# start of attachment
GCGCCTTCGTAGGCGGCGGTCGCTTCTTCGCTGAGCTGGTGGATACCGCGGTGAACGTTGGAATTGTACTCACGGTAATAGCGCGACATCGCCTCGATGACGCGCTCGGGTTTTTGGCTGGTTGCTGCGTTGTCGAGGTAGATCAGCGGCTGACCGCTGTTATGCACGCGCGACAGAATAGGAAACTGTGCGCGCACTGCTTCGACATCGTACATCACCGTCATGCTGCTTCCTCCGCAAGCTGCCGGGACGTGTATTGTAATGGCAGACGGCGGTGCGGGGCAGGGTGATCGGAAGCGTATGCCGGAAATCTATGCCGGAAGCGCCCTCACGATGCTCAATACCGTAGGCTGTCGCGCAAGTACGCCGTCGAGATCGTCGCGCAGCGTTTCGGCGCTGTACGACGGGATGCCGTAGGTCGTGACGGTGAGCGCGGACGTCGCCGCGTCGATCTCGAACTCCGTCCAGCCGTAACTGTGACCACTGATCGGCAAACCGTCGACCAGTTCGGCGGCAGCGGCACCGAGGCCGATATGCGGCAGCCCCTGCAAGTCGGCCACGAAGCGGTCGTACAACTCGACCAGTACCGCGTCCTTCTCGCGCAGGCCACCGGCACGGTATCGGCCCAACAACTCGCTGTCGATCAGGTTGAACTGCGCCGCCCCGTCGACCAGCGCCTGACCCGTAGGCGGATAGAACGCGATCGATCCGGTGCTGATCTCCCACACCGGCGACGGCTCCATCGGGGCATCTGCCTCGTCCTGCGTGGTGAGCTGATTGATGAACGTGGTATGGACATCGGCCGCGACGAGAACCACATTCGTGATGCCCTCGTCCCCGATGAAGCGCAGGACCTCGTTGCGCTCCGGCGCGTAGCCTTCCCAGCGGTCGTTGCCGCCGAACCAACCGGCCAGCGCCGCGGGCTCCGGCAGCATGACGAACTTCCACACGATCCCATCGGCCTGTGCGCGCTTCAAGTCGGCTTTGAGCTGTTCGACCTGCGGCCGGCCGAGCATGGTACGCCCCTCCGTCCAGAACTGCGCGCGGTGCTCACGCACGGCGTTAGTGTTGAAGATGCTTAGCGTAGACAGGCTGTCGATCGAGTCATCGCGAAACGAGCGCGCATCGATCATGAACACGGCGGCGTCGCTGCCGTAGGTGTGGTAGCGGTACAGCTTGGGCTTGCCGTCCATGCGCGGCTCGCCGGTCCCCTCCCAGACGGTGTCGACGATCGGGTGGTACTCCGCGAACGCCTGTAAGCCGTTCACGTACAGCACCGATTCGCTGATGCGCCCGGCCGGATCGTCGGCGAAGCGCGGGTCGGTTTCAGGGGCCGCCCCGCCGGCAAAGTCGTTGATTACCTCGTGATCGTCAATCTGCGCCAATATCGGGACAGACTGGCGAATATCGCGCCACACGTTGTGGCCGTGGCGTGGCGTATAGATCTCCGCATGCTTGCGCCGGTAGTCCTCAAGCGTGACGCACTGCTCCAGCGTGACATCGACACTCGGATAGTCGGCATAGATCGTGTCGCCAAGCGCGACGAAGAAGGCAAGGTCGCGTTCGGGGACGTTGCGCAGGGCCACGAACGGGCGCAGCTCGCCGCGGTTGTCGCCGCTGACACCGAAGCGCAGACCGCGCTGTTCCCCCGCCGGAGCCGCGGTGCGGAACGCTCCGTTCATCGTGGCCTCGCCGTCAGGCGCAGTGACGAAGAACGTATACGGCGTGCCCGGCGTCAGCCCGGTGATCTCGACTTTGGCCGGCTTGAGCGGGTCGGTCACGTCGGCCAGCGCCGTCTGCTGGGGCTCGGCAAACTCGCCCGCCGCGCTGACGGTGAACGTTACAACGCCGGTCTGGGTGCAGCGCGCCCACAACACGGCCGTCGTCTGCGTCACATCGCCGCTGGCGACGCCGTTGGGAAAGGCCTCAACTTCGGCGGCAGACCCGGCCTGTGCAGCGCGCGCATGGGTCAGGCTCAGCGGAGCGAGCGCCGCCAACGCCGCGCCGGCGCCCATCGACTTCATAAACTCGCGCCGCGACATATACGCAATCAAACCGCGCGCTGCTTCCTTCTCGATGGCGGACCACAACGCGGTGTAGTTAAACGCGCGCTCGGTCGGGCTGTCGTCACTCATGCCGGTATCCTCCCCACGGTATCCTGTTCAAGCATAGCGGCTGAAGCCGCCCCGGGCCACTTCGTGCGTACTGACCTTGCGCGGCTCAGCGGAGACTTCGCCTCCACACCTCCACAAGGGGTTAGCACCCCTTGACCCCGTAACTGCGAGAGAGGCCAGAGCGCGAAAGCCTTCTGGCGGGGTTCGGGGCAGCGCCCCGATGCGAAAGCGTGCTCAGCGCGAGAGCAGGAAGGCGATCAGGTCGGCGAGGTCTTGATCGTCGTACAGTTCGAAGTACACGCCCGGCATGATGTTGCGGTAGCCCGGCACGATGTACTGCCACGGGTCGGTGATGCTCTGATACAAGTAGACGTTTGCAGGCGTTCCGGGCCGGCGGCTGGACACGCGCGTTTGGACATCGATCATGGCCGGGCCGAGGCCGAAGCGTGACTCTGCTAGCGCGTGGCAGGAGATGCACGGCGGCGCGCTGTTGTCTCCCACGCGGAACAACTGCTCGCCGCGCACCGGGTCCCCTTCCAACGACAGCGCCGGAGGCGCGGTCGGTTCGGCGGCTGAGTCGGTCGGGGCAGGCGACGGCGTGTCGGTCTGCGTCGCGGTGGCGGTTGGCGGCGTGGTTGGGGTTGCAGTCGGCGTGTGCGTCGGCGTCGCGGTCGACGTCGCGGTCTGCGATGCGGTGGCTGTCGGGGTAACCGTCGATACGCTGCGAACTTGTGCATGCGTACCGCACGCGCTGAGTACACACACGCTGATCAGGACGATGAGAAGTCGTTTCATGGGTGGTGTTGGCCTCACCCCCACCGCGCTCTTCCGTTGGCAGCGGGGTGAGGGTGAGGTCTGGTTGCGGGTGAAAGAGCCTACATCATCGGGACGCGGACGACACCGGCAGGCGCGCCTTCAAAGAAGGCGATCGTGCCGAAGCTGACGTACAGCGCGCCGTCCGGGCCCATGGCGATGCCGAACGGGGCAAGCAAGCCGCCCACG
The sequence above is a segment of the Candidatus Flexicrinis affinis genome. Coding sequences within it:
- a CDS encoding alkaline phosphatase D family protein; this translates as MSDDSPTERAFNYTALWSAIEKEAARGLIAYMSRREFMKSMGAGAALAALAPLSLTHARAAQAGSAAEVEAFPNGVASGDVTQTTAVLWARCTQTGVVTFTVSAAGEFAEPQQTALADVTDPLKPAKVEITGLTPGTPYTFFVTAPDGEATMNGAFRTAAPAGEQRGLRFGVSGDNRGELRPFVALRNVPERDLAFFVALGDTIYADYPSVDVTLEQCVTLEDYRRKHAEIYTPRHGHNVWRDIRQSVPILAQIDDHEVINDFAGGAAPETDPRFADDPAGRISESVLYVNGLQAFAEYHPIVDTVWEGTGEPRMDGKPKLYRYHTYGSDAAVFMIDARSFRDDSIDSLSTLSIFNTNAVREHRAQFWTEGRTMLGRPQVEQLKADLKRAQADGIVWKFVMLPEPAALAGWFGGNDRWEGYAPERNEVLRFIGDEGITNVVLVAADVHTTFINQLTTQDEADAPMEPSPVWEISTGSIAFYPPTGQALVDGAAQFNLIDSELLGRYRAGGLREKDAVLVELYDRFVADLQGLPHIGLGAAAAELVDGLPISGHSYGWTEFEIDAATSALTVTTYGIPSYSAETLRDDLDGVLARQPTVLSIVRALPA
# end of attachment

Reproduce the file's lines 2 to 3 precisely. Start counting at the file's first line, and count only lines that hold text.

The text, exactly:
The sequence above is a segment of the Candidatus Flexicrinis affinis genome. Coding sequences within it:
- a CDS encoding alkaline phosphatase D family protein; this translates as MSDDSPTERAFNYTALWSAIEKEAARGLIAYMSRREFMKSMGAGAALAALAPLSLTHARAAQAGSAAEVEAFPNGVASGDVTQTTAVLWARCTQTGVVTFTVSAAGEFAEPQQTALADVTDPLKPAKVEITGLTPGTPYTFFVTAPDGEATMNGAFRTAAPAGEQRGLRFGVSGDNRGELRPFVALRNVPERDLAFFVALGDTIYADYPSVDVTLEQCVTLEDYRRKHAEIYTPRHGHNVWRDIRQSVPILAQIDDHEVINDFAGGAAPETDPRFADDPAGRISESVLYVNGLQAFAEYHPIVDTVWEGTGEPRMDGKPKLYRYHTYGSDAAVFMIDARSFRDDSIDSLSTLSIFNTNAVREHRAQFWTEGRTMLGRPQVEQLKADLKRAQADGIVWKFVMLPEPAALAGWFGGNDRWEGYAPERNEVLRFIGDEGITNVVLVAADVHTTFINQLTTQDEADAPMEPSPVWEISTGSIAFYPPTGQALVDGAAQFNLIDSELLGRYRAGGLREKDAVLVELYDRFVADLQGLPHIGLGAAAAELVDGLPISGHSYGWTEFEIDAATSALTVTTYGIPSYSAETLRDDLDGVLARQPTVLSIVRALPA